IF THE CHIPS ARE DOWN: The US secretary of state warned that a disruption to the supply of Taiwanese semiconductors would play havoc with the global economy If Taiwan were attacked, the global economy would face devastation, as that is where most of the world’s semiconductors are produced, US Secretary of State Antony Blinken said on Sunday. In an interview that aired on the 60 Minutes television program, Blinken was asked whether instability across the Taiwan Strait would be felt around the world. Blinken said that China has been increasingly aggressive against Taiwan, posing a threat to peace and stability in the region, while economically the world would feel the effects of such aggression. Blinken was interviewed for the program after meeting with Chinese Minister of Foreign Affairs Wang Yi
‘ABSURD’: UN Resolution 2758 expelled the Chiang Kai-Shek government without mentioning Taipei, something the Chinese minister did not acknowledge, Taipei said Taiwan yesterday criticized Chinese Minister of Foreign Affairs Wang Yi (王毅) for “intentionally misinterpreting” a 1971 UN resolution to misrepresent Taiwan’s status to the global community. In his address on Saturday to the UN General Assembly, Wang cited Resolution 2758 as a basis for Beijing’s claim that Taiwan is part of China. He said that Beijing considers Taiwan an “inseparable part of China’s territory since ancient times.” “Only when China is completely reunified can there be enduring peace across the Taiwan Strait... Any move to obstruct China’s reunification is bound to be crushed by the wheels of history,” Wang said. General Assembly Resolution 2758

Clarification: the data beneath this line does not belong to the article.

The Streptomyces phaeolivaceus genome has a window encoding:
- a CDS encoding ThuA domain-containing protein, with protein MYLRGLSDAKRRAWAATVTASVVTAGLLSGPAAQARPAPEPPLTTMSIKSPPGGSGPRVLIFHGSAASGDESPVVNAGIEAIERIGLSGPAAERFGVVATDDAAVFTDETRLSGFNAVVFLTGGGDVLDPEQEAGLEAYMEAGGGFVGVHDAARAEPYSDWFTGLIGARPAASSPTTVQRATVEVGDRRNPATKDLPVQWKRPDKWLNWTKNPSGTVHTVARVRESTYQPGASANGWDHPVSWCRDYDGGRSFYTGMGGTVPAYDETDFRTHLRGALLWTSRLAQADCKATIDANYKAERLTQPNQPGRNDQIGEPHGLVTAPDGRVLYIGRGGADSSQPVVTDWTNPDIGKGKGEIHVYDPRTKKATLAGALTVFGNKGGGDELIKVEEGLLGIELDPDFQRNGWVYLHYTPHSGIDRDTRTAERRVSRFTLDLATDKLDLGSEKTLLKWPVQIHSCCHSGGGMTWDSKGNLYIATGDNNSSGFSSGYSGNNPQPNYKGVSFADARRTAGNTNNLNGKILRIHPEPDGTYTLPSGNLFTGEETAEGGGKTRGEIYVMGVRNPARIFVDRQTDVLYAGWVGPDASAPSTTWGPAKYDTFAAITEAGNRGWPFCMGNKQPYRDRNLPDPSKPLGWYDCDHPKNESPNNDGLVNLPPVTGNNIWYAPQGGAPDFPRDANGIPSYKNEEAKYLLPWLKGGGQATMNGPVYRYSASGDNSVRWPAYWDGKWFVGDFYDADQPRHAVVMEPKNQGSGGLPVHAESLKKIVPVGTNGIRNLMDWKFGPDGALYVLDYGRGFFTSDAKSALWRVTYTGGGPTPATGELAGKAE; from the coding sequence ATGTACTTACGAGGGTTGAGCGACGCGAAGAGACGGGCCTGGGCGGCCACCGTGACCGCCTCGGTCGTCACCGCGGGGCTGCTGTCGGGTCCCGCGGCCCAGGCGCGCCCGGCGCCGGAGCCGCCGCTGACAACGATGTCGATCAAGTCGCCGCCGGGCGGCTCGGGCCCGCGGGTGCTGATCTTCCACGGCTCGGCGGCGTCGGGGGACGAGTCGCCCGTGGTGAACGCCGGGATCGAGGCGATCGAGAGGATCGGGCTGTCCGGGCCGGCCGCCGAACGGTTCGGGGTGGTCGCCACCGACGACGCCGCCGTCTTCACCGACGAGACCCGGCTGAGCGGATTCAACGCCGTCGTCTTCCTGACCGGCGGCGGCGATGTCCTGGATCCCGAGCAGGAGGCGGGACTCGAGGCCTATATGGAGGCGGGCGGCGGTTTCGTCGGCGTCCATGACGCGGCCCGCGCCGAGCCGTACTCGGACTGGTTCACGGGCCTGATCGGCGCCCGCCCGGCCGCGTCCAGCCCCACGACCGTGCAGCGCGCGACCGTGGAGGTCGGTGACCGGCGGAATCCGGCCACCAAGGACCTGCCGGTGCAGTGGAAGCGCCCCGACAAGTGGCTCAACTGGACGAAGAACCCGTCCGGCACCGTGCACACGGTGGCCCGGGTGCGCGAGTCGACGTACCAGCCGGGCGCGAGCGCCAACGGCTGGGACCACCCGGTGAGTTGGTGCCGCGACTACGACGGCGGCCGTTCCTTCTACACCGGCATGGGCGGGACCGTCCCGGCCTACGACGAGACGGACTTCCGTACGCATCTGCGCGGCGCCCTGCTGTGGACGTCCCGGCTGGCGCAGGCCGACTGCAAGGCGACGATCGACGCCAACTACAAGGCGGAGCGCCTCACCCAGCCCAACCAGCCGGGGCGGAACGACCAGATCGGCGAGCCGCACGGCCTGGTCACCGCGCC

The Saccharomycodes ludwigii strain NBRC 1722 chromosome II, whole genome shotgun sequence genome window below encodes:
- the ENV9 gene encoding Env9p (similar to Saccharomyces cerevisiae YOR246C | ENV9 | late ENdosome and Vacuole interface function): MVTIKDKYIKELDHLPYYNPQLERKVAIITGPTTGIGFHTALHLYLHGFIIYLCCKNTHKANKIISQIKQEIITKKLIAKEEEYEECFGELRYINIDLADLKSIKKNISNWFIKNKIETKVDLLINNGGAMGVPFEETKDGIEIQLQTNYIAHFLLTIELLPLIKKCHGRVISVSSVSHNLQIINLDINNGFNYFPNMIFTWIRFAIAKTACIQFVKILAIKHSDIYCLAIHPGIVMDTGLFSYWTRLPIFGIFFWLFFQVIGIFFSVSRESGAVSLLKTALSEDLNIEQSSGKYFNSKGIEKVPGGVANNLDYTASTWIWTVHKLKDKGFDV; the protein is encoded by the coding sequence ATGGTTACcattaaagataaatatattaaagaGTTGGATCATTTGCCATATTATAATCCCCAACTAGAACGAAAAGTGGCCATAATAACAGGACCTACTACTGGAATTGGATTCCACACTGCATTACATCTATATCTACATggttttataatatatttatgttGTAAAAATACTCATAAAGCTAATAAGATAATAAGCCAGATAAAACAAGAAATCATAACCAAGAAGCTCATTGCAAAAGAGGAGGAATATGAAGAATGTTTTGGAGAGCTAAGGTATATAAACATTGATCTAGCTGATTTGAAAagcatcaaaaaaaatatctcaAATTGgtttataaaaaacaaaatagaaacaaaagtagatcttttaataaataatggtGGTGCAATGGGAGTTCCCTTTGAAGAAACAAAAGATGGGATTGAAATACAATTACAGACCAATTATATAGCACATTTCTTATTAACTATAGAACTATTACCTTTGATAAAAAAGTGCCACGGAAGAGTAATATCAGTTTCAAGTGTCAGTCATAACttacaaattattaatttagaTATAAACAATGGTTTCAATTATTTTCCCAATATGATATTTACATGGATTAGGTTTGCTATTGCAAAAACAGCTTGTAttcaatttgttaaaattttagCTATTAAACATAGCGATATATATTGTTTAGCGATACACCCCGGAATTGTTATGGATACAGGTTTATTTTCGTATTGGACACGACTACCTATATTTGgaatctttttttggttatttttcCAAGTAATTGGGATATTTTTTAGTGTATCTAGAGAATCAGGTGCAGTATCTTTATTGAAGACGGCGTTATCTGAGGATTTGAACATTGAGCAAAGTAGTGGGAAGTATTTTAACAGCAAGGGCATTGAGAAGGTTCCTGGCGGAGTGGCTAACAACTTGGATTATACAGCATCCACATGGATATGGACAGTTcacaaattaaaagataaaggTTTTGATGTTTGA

MORE ARRIVALS ALLOWED: Taiwan yesterday increased its cap on arrivals to 60,000 from 50,000 ahead of a full border opening with a weekly cap of 150,000 on Oct. 13 Travelers arriving in Taiwan from Oct. 13 would no longer be required to quarantine on arrival and visitors of all nationalities would be allowed to enter, Premier Su Tseng-chang (蘇貞昌) announced yesterday. However, the number of arrivals would be capped at 150,000 per week, he added. Travelers aged two or older would be given four rapid antigen COVID-19 test kits on arrival and be asked to monitor their health for seven days, Cabinet spokesman Lo Ping-cheng (羅秉成) told a news conference. Under the new arrival protocol, travelers would have to take a test on the day of arrival or the day after, followed
The UK is determined to work with its allies to ensure that Taiwan can defend itself, British Prime Minister Liz Truss said on Sunday, a pledge that drew expressions of gratitude from Taipei. “What I’ve been clear about is that all of our allies need to make sure Taiwan is able to defend itself, and that is very, very important,” Truss said in a CNN interview, when asked whether the UK was willing to match the US’ pledge last week to defend Taiwan militarily in the event of an attack by China. Truss said her government was working with its G7 allies,